Then, once the sheep are at the bottom, the wolf is out of sight and so the sheep might gain enough confidence to climb back up again – sometimes to find that the pesky wolf was hiding behind a gorse bush all along. On the day that Pfizer announced it had a vaccine that worked in over 90% of people, markets soared by over 5%, only to fall back again in the ensuing days because of (as one commentator put it) “worries about the economic impact of the pandemic”. Sorry, Markets, did no one tell you about that? Or did you just forget?
Seeking comfort in the crowd
Just as with the sheep, our herding instinct can be pretty strong at times – especially when we feel uncomfortable or lacking in confidence about our decisions. We see this in teenagers a lot: fitting in and being accepted as part of the herd is a matter of survival – even if the mode du jour is to stand out as an individual, that is still the direction in which the herd is travelling and so everyone must conform to the new non-conformity (if you get my drift).
We seek comfort in following the crowd and we fear being left behind. New or inexperienced investors can often fall prey to the herding bias because they don’t really want to take responsibility for their decisions. Or, more likely, because they went into an investment without having a good understanding of the way that markets roll.
Not really investing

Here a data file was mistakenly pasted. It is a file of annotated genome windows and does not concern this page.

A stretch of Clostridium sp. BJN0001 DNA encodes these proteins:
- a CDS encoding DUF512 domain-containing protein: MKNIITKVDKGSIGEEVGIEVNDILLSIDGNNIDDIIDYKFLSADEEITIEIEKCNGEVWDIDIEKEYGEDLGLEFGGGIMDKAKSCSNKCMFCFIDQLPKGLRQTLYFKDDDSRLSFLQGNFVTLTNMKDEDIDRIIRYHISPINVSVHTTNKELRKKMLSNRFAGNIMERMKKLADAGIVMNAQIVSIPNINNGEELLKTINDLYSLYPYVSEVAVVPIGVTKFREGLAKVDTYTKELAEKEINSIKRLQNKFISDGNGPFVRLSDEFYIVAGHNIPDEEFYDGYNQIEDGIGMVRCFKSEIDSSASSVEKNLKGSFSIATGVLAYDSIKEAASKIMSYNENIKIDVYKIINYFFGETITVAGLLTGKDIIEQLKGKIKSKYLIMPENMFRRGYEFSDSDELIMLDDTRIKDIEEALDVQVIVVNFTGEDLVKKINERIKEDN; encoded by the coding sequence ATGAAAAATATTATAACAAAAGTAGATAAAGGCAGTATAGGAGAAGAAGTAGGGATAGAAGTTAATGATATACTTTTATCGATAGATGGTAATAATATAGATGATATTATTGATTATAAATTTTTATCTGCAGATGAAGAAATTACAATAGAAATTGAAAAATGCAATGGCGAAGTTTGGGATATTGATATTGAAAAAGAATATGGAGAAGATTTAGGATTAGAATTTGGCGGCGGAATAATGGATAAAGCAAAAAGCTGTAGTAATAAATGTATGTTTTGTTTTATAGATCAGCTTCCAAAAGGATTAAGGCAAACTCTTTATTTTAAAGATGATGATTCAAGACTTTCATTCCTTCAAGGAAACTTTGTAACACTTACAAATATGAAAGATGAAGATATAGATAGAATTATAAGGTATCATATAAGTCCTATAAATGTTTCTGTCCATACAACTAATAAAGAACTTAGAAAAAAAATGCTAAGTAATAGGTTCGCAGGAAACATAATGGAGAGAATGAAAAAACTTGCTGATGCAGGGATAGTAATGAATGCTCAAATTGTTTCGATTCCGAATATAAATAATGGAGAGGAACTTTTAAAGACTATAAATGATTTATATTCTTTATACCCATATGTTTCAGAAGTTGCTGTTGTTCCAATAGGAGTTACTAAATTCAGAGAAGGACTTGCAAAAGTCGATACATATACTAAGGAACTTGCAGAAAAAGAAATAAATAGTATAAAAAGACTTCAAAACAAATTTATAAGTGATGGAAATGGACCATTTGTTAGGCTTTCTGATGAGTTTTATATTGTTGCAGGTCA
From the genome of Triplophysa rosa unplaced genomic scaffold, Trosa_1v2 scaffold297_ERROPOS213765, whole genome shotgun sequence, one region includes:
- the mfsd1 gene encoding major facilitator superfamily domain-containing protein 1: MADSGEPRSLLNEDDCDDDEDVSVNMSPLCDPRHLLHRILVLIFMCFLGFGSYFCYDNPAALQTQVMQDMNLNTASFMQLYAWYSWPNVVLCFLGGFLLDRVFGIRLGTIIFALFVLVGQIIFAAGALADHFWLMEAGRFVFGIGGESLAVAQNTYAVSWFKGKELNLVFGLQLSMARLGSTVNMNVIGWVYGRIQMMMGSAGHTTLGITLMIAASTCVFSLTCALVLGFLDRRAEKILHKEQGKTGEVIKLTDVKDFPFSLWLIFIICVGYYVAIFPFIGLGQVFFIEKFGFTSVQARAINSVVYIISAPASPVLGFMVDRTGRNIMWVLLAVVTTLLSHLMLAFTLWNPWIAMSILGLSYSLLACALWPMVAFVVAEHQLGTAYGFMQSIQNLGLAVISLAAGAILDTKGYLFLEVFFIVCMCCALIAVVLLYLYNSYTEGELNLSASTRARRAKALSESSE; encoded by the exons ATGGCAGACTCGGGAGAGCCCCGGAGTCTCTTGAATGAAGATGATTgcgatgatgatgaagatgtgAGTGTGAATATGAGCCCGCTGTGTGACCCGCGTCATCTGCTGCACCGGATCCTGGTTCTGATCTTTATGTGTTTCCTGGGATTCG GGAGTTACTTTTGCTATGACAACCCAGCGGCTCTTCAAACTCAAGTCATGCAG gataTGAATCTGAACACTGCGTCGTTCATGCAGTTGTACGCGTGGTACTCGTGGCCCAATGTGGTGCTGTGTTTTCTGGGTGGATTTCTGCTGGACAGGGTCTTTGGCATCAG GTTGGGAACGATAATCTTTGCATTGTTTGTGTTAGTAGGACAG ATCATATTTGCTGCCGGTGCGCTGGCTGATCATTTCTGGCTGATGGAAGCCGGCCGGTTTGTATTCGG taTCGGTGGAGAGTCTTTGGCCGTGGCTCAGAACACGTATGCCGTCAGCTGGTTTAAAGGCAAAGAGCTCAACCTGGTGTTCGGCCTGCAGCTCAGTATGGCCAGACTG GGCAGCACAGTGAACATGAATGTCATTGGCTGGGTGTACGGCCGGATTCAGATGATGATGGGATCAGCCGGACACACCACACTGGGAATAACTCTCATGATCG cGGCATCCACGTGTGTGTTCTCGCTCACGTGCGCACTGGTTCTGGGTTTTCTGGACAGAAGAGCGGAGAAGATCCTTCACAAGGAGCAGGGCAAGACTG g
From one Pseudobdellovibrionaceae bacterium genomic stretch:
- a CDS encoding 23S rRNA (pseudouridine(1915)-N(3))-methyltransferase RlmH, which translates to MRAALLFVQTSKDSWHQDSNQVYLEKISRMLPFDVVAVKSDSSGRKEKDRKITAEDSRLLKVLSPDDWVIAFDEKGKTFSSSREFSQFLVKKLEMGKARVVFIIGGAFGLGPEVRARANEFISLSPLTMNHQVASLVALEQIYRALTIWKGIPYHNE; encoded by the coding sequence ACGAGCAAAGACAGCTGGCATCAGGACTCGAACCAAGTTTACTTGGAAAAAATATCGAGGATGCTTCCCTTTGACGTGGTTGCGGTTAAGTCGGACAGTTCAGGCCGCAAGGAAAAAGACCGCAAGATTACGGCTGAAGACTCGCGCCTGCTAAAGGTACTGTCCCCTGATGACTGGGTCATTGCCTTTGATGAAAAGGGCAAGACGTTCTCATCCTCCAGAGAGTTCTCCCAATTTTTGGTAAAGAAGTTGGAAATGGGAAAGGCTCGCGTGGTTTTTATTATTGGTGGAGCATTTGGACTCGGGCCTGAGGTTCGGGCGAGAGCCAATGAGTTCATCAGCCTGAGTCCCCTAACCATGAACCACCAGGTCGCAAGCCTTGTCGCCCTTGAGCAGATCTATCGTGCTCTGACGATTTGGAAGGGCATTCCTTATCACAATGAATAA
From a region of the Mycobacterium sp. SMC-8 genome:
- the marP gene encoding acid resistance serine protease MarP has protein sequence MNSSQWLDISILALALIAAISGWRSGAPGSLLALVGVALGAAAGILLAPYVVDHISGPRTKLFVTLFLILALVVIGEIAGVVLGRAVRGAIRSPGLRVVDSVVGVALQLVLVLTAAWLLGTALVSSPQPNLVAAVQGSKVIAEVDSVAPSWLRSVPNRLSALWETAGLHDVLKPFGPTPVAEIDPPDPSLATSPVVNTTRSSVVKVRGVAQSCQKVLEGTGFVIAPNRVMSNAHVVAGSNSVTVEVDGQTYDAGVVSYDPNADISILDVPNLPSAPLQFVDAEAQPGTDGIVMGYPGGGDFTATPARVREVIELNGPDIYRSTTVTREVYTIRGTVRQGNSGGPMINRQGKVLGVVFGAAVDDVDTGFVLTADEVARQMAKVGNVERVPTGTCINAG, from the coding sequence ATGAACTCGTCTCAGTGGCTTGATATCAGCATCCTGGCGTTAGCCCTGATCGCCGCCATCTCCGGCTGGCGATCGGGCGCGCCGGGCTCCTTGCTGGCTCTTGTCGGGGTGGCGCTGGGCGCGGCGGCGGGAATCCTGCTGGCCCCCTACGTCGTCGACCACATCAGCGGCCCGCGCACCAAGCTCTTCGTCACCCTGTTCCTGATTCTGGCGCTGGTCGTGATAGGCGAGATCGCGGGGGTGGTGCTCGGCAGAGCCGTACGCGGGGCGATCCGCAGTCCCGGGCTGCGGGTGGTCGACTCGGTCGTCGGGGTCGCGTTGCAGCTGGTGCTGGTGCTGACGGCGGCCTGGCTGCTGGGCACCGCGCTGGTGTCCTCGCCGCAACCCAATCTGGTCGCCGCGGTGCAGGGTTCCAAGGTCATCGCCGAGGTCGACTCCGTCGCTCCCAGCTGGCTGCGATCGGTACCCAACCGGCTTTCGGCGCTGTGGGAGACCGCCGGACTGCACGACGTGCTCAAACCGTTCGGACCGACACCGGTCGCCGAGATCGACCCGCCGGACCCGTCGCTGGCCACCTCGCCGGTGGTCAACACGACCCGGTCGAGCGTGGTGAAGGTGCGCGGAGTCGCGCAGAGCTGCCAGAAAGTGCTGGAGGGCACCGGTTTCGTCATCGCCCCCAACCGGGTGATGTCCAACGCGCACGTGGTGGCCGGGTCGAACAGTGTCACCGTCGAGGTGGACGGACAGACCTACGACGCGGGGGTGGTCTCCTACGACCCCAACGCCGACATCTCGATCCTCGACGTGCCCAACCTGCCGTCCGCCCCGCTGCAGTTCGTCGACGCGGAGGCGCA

For risk-takers and gamblers the rolling around can make markets an exciting means of making and losing money: by trading frequently on a short timeframe to take advantage of the herd of sheep scrambling up and down the hillside. But this is not really investing. Investing in shares for the long term means backing companies whose profits you think are going to grow. And for most people with modest means and scant expertise, it means entrusting investment professionals to pool your money with other investors and make those decisions on your behalf.
Losing everything when the wheels buckle
When someone has been a ‘saver’ all their life, becoming an investor is a big step. When I have spoken to women about investing who are self-confessed-risk-averse savers, their initial reaction is often to close it down as a ‘no-go’ area. I think this is an attitude that is maybe fuelled by what we see happening when everyone follows the herd: we fix in our minds the tales of investors who ‘lost everything’ when the wheels on the bandwagon they had jumped on buckled under them. Less newsworthy are the tales of people who have invested in funds that have a good spread across different types of investments with a long-term horizon that means they can sit tight through short-term wobbles until the markets calm down a bit.
Herding might trip you up
As with all the behaviours – or ‘biases’ – that might trip an investor up, it’s a good idea to keep an eye out for a tendency towards herding. Remember, we usually follow the crowd when we don’t know where to go ourselves or when we are fearful of missing out, both of which might indicate that some expert help is needed.
Bears, Bulls and Sheep
And finally… if you like animals, here’s some investment-speak to keep in mind: ‘Bears’ are generally pessimistic about where markets are headed while ‘Bulls’ are generally optimistic about where markets are headed. And sheep? Well, they will just follow the herd.
26 November 2020
Talking Finances is a trading name of Talking Finances Ltd. Talking Finances Ltd is an appointed representative of Beaufort Financial Planning Limited, Kingsgate, 62 High Street, Redhill, Surrey, RH1 1SH, which is authorised and regulated by the Financial Conduct Authority, FCA Registration No. 583233
All opinions are those of Carole Haswell and do not constitute financial advice